“Our work right now with the DART mission is one possibility of what we might do if we found an asteroid on an impact course with the Earth,” said Lindley Johnson, NASA’s planetary defense officer. “So we’re testing this kinetic impactor technique, where we just ram a spacecraft into the asteroid at high velocity to shave a little bit of speed off of its path, and that changes into the future.”

A small speed adjustment could result in large changes in the asteroid’s location years or decades into the future, meaning that with enough warning, a relatively compact spacecraft could be all that is needed to safeguard Earth from an impact.

“Our objective is to find these objects far way in time and far away from Earth, and to be able to enact this change in their orbit many years in advance, so it doesn’t take much to change them at all,” Johnson said.

NASA’s DART spacecraft during pre-launch processing at Vandenberg Space Force Base, California. One of the spacecraft’s roll-out solar arrays is visible on the right. Credit: NASA/Johns Hopkins APL/Ed Whitman

With an on-time launch Wednesday, DART’s arrival at Dimorphos is tentatively set for Sept. 26, 2022, according to Adams.

Over the next 10 months, DART will prove out several new technologies that could be used on future deep space probes.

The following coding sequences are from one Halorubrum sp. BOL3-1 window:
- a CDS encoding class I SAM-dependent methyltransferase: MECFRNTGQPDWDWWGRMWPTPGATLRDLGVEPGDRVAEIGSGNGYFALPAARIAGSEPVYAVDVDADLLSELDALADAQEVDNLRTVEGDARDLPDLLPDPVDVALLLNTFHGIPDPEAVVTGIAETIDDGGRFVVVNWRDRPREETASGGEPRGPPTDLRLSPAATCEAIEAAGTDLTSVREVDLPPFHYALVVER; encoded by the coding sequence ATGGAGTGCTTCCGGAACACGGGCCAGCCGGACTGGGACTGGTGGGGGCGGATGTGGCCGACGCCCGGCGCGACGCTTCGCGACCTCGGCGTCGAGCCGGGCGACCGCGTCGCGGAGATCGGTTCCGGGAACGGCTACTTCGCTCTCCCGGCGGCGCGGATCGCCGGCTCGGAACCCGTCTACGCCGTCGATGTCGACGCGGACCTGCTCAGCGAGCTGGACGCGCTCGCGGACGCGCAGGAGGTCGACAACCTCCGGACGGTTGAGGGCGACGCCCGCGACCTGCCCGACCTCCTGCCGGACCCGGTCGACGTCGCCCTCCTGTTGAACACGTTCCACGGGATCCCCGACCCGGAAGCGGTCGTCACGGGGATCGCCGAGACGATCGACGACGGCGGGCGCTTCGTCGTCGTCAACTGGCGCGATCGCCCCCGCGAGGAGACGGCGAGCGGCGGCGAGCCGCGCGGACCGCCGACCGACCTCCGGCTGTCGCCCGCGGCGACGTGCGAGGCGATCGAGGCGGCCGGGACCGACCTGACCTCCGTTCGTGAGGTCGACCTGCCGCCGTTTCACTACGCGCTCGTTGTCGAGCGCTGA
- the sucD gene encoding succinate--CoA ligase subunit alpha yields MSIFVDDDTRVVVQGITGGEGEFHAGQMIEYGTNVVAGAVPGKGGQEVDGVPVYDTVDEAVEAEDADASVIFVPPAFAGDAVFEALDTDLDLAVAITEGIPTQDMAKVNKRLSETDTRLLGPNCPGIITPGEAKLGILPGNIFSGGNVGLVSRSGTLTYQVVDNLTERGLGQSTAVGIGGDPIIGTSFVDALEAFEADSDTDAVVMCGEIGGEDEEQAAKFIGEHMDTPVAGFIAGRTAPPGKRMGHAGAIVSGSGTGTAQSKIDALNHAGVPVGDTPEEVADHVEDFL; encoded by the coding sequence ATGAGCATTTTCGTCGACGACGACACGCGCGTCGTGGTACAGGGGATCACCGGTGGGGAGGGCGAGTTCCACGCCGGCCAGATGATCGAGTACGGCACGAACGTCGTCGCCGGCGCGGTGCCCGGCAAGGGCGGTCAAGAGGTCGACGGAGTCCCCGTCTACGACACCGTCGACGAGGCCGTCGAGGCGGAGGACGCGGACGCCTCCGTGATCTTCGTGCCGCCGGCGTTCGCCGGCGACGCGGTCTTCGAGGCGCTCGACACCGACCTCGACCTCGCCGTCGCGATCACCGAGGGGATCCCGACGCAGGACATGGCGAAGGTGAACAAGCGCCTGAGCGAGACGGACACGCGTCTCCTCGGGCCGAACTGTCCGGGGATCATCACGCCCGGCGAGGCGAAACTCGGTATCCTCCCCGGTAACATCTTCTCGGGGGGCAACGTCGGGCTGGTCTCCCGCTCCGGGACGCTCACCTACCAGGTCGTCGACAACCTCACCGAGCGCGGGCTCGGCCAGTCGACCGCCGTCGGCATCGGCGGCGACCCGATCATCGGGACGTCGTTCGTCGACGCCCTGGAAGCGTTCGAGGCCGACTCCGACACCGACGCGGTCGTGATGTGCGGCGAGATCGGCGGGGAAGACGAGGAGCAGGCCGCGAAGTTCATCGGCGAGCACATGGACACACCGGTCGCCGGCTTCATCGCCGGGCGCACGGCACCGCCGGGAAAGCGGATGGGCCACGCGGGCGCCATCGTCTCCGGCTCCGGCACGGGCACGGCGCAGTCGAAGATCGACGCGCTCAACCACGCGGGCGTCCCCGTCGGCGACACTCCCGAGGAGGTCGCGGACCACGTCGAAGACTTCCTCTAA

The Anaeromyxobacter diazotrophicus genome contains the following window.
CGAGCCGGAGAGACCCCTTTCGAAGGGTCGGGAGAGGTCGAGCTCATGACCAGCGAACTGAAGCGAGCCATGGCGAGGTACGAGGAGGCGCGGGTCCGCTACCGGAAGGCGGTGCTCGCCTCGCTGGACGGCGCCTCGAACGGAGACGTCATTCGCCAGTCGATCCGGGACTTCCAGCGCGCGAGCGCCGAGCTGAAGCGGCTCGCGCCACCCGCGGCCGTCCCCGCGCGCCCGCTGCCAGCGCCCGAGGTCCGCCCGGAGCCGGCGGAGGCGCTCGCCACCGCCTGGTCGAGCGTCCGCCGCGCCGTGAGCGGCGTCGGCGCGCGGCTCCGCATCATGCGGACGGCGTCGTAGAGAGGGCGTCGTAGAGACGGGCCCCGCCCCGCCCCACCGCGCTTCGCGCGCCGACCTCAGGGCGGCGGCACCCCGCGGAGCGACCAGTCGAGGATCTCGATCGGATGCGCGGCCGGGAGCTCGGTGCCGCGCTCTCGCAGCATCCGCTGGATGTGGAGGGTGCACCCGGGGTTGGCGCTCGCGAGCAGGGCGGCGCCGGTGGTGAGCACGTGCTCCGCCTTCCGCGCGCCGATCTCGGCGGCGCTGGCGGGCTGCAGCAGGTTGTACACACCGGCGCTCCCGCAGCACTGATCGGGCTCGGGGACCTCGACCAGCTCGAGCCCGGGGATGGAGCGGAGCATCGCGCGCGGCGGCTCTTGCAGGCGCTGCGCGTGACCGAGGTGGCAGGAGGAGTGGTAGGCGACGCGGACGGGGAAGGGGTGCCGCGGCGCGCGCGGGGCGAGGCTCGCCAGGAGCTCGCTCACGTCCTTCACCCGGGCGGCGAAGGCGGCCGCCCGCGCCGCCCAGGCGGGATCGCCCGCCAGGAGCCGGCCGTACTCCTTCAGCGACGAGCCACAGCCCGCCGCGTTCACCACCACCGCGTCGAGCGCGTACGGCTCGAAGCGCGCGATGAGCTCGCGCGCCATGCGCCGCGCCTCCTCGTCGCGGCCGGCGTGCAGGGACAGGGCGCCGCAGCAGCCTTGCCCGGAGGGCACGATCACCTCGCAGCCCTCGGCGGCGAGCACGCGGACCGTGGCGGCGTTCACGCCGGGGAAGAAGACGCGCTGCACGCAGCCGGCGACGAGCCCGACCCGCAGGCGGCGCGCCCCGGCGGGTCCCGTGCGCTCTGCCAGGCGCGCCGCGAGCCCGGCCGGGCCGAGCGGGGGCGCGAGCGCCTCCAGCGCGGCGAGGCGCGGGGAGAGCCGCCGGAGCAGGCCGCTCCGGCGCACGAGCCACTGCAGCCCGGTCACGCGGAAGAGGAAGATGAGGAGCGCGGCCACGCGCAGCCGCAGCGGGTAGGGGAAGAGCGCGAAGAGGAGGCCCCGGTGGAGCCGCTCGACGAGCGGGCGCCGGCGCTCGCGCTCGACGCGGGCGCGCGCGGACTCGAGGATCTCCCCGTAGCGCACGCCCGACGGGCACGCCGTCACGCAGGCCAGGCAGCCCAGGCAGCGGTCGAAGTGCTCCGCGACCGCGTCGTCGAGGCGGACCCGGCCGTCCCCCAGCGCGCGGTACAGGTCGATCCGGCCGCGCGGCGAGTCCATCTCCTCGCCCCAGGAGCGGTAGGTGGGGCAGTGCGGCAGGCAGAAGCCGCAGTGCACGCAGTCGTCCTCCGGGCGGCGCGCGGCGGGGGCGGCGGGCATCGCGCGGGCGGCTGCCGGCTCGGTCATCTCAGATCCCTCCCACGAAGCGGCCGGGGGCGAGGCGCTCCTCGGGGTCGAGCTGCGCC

The NASA Evolutionary Xenon Thruster-Commercial, or NEXT-C, thruster is a technology demonstration component of the DART mission. Developed by NASA’s Glenn Research Center and Aerojet Rocketdyne, the new thruster is an upgraded, more powerful version of ion propulsion system used on previous NASA space missions.

DART’s NEXT-C thruster is not required for the craft to reach asteroid Dimorphos, but a series of “neutral” burns of the ion propulsion system over the next few months will demonstrate the engine for use on future probes.

Ion propulsion systems operate at low thrust, but they can fire continuously for months or years while consuming relatively little fuel. They work by accelerating ionized gas using electricity. In DART’s case, the electricity will be generated by two roll-out solar panels, also a relatively new technology.

DART also carries flat radio antennas as another of the mission’s tech demos.

The DART mission was supposed to launch in July, but NASA announced earlier this year that the launch would slip to November due delays in delivering the spacecraft’s primary instrument and solar arrays.

NASA said the delay was caused by “technical challenges” associated with the spacecraft’s Didymos Reconnaissance and Asteroid Camera for Optical navigation, or DRACO, imaging system, which needed to be reinforced to ensure it can survive the stresses of a rocket launch.